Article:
We do this bridging by naming our selves and by telling our stories in our own words" (as quoted in Caraway 1991, 6). Cooper contends that the voice telling the story is both Black and female. This combination is problematic in the academy.

     I often introduce myself on the first day of class as "an African American woman." I am saying who and what I am. I am telling my students that both Black and female are engaged in my definition of myself. Race, class, gender, and culture combine to inform them about who I am as I finish introducing myself. I know that I am a racialized person, particularly in the academy. Others might wish that I was just a woman, or they might have "no recognition that Black and female identity ever coexist" (Smith 1977, 1). Moreover, "For whites, this specialized lack of knowledge is inextricably connected to their not knowing in any concrete or politically transforming way that Black women of any description dwell in this place." We are so few in the academy. For example, my mentor and friend at the University of Iowa, the first African American woman in the department of Special Education, was asked by a white male colleague if she wanted to meet the first woman. What does this mean if we are continually seen as part rather than as whole?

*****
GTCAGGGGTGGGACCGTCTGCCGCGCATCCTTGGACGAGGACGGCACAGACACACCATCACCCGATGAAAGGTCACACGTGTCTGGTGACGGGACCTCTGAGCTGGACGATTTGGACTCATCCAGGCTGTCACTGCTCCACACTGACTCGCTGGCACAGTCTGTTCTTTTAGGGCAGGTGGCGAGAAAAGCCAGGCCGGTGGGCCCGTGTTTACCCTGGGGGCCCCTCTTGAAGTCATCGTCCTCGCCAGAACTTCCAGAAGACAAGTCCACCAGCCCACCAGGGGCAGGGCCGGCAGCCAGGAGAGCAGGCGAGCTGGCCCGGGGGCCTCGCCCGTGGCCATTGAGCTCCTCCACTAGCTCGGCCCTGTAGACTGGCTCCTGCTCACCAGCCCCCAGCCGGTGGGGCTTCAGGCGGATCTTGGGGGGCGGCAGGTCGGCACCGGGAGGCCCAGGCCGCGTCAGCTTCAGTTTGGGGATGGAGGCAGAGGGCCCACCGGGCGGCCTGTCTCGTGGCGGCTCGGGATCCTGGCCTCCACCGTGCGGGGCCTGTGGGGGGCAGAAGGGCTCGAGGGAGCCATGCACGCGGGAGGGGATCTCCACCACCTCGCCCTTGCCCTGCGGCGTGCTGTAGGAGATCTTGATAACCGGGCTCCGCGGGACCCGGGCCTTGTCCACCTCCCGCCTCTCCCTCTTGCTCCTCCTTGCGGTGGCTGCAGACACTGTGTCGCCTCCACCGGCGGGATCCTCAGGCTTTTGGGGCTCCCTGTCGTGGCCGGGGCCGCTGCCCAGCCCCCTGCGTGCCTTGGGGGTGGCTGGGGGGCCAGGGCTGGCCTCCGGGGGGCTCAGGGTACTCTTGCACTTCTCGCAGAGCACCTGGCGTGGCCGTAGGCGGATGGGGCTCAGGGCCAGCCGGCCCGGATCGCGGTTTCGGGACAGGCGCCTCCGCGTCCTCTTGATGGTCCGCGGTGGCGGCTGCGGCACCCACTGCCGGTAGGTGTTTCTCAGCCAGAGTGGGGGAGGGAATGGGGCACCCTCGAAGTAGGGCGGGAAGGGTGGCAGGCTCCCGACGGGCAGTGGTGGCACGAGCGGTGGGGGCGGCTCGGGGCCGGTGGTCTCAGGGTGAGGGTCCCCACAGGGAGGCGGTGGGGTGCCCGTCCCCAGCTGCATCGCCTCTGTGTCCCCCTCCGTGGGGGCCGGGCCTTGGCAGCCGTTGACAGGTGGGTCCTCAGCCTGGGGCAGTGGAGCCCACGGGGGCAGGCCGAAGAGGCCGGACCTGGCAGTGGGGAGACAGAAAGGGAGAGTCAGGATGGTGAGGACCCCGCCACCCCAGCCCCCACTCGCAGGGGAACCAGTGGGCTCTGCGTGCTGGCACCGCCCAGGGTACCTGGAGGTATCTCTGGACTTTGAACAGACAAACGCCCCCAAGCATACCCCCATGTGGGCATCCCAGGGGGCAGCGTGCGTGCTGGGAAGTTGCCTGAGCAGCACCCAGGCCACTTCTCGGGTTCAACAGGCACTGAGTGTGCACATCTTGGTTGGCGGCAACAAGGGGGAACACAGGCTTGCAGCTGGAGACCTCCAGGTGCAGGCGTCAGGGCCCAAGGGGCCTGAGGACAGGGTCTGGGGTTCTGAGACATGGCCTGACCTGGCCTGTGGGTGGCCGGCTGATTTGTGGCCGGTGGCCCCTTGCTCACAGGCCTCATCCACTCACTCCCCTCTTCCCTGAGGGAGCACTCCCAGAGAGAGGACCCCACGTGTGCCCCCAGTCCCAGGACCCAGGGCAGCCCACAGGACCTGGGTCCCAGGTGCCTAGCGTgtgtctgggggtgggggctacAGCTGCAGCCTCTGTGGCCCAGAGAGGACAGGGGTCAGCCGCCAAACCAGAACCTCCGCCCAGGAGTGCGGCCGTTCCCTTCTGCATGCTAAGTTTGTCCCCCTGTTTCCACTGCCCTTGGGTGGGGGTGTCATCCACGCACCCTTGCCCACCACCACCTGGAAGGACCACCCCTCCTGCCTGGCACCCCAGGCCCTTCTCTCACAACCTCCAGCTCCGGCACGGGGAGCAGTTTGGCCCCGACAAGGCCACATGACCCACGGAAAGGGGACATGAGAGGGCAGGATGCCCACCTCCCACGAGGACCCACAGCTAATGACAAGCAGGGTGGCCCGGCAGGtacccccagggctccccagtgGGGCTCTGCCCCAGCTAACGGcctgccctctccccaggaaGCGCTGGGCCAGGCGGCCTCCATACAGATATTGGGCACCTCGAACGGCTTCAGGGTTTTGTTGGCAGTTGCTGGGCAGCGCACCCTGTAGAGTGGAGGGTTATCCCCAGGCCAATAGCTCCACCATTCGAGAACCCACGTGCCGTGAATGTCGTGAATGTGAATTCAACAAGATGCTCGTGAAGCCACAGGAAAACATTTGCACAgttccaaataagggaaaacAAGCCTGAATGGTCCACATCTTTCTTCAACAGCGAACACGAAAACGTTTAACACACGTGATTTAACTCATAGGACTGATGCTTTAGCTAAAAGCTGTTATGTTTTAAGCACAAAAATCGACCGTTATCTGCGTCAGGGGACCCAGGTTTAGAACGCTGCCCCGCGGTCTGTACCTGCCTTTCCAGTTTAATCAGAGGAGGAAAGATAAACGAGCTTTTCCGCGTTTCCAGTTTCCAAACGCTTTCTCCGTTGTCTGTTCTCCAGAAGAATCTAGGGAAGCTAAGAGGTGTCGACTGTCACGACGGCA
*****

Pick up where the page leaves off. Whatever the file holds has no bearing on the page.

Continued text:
I define myself, and I am keenly aware that others define me from their perspectives: white, middle-class, and female. In teacher education programs that consist of white middle-class women, white womanhood remains the normative position by which I am assessed even after I define myself. In the academy, as elsewhere, however, Black women remain invisible. White women are "maintaining the superiority of dominate voices " and are failing " to acknowledge and understand how assumptions of whiteness shape and even dictate the limits of discourse, in the classroom as elsewhere" (Maher and Tetreault 1998, 413). How do white women "fully not interrogate our (their) social position of privilege, which made us vis a vis our subjects, oppressors as well as feminist allies" (Maher and Tetreault 412)?   White women "set about creating something else to be" (Maher and Tetreault 411) and forget, that Sula, the little Black girl who dared to define herself, gave them that freedom. As African American scholars, we must wrestle with this.


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May 2000